Lauren declared her goal to be to find a cure for the rare form of cancer that took her life. Her courage inspired others to give thousands of dollars to fund research to find a cure.

She managed to play a few games for Mount St. Joe before her illness prevented her from playing.

Lauren’s courage has become something of a rallying cry for others who are stricken with fatal illness.

She suffered from Diffuse Intrinsic Pontine Glioma, which normally affects children much younger. To play the game against Hiram, Lauren had to cope with crowd noise that made her lose her balance. She wore headphones to keep the noise to a minimum when she was sitting on the bench.

But her goal was to play ball. She accomplished her mission that day. She also helped raise about $40,000 for The Cure Starts Now Foundation, which she organized. The group’s efforts are ongoing.

This young woman was a champion in every sense of the word.

And that explains how she touched our hearts.


You go, Cleveland

Cleveland, Ohio — the one-time Rust Belt symbol of urban decay, crime and corruption — suddenly has become the most talked-about city in America.

And for all the right reasons, to boot.

First, the city landed the 2016 Republican National Convention. It’ll take place in the summer, when the weather hopefully is pleasant. Lake Erie will be full of activity. The waterfront will be bustling. Thousands of convention delegates, political activists, media representatives, spectators and vendors will descend on the city, pumping millions of dollars into the local and state economy.

Does it get any better than that?

Well, yes.

Then came news that its Prodigal Son (of sorts) has returned to play professional basketball for the Cleveland Cavaliers. You’ve heard of LeBron James, correct? He’s at this moment the most skilled basketball player on the planet — in many people’s opinion.

He said four years he was “taking my talents to South Beach.” He went to Miami and led the Heat to a couple of NBA titles. Now he’s coming back to his home state; “King James” hails from Akron, just down the road from Cleveland.

It’s great to be in Cleveland these days. No more jokes about Lake Erie catching fire from pollutants.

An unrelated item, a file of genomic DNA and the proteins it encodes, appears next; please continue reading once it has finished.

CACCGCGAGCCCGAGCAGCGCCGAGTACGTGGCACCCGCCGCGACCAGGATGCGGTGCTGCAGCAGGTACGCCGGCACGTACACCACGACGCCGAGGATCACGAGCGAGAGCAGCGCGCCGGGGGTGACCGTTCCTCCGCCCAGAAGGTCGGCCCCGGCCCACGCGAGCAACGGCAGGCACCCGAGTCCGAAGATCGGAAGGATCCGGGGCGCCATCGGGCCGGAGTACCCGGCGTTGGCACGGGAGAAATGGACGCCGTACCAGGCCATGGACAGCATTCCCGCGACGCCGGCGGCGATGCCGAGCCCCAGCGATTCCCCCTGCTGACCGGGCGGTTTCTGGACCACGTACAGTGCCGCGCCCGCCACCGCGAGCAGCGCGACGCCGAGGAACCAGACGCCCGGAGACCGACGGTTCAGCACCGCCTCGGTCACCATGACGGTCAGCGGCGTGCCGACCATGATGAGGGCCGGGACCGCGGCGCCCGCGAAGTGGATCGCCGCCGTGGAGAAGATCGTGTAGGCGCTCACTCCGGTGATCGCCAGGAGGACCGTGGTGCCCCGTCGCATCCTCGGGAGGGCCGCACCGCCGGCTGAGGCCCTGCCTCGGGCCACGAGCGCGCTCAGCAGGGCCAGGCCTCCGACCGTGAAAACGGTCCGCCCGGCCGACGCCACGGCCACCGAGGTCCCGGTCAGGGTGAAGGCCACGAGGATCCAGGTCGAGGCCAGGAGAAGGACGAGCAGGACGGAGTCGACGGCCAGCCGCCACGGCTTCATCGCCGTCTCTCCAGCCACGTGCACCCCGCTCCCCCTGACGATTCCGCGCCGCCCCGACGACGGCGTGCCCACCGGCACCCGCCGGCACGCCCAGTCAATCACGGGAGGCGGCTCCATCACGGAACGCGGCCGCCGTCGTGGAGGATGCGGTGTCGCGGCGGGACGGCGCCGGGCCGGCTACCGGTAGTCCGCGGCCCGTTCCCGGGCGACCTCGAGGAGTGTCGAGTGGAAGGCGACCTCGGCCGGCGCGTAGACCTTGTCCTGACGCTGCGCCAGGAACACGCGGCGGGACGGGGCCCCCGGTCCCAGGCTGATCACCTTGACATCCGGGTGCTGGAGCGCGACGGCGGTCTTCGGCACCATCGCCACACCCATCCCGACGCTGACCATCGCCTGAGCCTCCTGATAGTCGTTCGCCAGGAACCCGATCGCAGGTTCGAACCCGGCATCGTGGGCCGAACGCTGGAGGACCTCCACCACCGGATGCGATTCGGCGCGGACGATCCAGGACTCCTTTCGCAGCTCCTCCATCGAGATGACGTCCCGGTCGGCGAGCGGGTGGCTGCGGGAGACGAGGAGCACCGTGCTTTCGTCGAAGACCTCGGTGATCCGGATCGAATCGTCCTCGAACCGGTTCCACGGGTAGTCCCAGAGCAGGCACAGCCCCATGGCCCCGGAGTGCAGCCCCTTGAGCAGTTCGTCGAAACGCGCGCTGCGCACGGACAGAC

One more thing: former Texas A&M star Johnny “Football” Manziel is going to play for the Cleveland Browns this fall. That’s not too shabby, either.

Cue up the guitars at the Rock ‘n Roll Museum. The city is ready to dance.

Will the Heat fans boo LeBron?

Darn. I was hoping LeBron James would schedule another ridiculous TV special to inform his legions of fans — of which I am not — that he would “take my talents back to Lake Erie.”

The NBA’s premier basketball player didn’t do any of that needless publicity stunt work, which he performed when he went from Cleveland to Miami. It was just a simple announcement.

Am I going to blather on about what this means for the Cavaliers and the Heat? No. I haven’t a clue. I do like to watch the occasional pro basketball game, but James’s basketball future isn’t high on my priority list. Nor do I know enough about basketball to venture a wild guess on which team benefits from this signing and why.

I do wonder about a single aspect of this decision, however.

Since James is going home to Ohio — he hails from Akron — the return to Cleveland seems oddly fitting. When he left the Cavaliers to play for the Heat, the fans back home booed the former hometown hero mercilessly whenever he touched the ball during a game in their presence.

Will the Heat fans return the favor when the Cavs venture into Miami to play the former NBA champs?

I don’t believe so. Nor do I believe they should give him grief.

The young man is returning home, he says, to finish his stellar NBA career. What can be so wrong with that? He said that the decision just felt right to him, that he always knew he’d finish his career in Cleveland.

You go for it, LeBron.

And by the way, I’m actually glad you didn’t treat us to another idiotic TV special.